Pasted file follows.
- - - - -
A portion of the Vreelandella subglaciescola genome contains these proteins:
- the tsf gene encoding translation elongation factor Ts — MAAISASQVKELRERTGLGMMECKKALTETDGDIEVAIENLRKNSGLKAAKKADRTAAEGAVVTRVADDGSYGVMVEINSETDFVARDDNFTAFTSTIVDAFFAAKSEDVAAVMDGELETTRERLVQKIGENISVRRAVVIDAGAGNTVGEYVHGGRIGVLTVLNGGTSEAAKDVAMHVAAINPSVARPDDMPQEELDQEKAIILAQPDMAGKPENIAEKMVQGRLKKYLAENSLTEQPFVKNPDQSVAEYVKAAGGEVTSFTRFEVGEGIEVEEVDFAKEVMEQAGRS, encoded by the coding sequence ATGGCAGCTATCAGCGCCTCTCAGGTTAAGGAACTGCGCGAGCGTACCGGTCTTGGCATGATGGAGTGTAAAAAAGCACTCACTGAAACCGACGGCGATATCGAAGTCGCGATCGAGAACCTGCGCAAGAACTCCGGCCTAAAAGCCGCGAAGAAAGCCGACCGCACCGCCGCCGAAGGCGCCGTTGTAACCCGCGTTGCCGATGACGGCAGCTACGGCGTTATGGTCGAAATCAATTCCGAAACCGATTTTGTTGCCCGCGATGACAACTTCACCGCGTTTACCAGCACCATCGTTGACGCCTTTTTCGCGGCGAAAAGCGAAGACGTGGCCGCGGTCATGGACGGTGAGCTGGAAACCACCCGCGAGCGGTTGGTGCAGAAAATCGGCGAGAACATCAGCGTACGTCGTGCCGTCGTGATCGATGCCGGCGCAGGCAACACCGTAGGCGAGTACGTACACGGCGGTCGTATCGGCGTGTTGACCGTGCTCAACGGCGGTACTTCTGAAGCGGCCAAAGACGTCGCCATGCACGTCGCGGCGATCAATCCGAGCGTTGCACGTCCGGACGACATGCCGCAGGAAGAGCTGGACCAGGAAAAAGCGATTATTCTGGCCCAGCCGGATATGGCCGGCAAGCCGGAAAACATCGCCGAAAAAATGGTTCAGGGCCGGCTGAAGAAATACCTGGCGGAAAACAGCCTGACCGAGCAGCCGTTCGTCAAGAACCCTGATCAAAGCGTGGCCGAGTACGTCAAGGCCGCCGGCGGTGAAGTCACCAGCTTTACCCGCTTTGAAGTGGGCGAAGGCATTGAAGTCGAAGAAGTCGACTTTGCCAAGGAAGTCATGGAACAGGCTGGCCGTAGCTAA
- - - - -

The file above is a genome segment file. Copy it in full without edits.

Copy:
A portion of the Vreelandella subglaciescola genome contains these proteins:
- the tsf gene encoding translation elongation factor Ts — MAAISASQVKELRERTGLGMMECKKALTETDGDIEVAIENLRKNSGLKAAKKADRTAAEGAVVTRVADDGSYGVMVEINSETDFVARDDNFTAFTSTIVDAFFAAKSEDVAAVMDGELETTRERLVQKIGENISVRRAVVIDAGAGNTVGEYVHGGRIGVLTVLNGGTSEAAKDVAMHVAAINPSVARPDDMPQEELDQEKAIILAQPDMAGKPENIAEKMVQGRLKKYLAENSLTEQPFVKNPDQSVAEYVKAAGGEVTSFTRFEVGEGIEVEEVDFAKEVMEQAGRS, encoded by the coding sequence ATGGCAGCTATCAGCGCCTCTCAGGTTAAGGAACTGCGCGAGCGTACCGGTCTTGGCATGATGGAGTGTAAAAAAGCACTCACTGAAACCGACGGCGATATCGAAGTCGCGATCGAGAACCTGCGCAAGAACTCCGGCCTAAAAGCCGCGAAGAAAGCCGACCGCACCGCCGCCGAAGGCGCCGTTGTAACCCGCGTTGCCGATGACGGCAGCTACGGCGTTATGGTCGAAATCAATTCCGAAACCGATTTTGTTGCCCGCGATGACAACTTCACCGCGTTTACCAGCACCATCGTTGACGCCTTTTTCGCGGCGAAAAGCGAAGACGTGGCCGCGGTCATGGACGGTGAGCTGGAAACCACCCGCGAGCGGTTGGTGCAGAAAATCGGCGAGAACATCAGCGTACGTCGTGCCGTCGTGATCGATGCCGGCGCAGGCAACACCGTAGGCGAGTACGTACACGGCGGTCGTATCGGCGTGTTGACCGTGCTCAACGGCGGTACTTCTGAAGCGGCCAAAGACGTCGCCATGCACGTCGCGGCGATCAATCCGAGCGTTGCACGTCCGGACGACATGCCGCAGGAAGAGCTGGACCAGGAAAAAGCGATTATTCTGGCCCAGCCGGATATGGCCGGCAAGCCGGAAAACATCGCCGAAAAAATGGTTCAGGGCCGGCTGAAGAAATACCTGGCGGAAAACAGCCTGACCGAGCAGCCGTTCGTCAAGAACCCTGATCAAAGCGTGGCCGAGTACGTCAAGGCCGCCGGCGGTGAAGTCACCAGCTTTACCCGCTTTGAAGTGGGCGAAGGCATTGAAGTCGAAGAAGTCGACTTTGCCAAGGAAGTCATGGAACAGGCTGGCCGTAGCTAA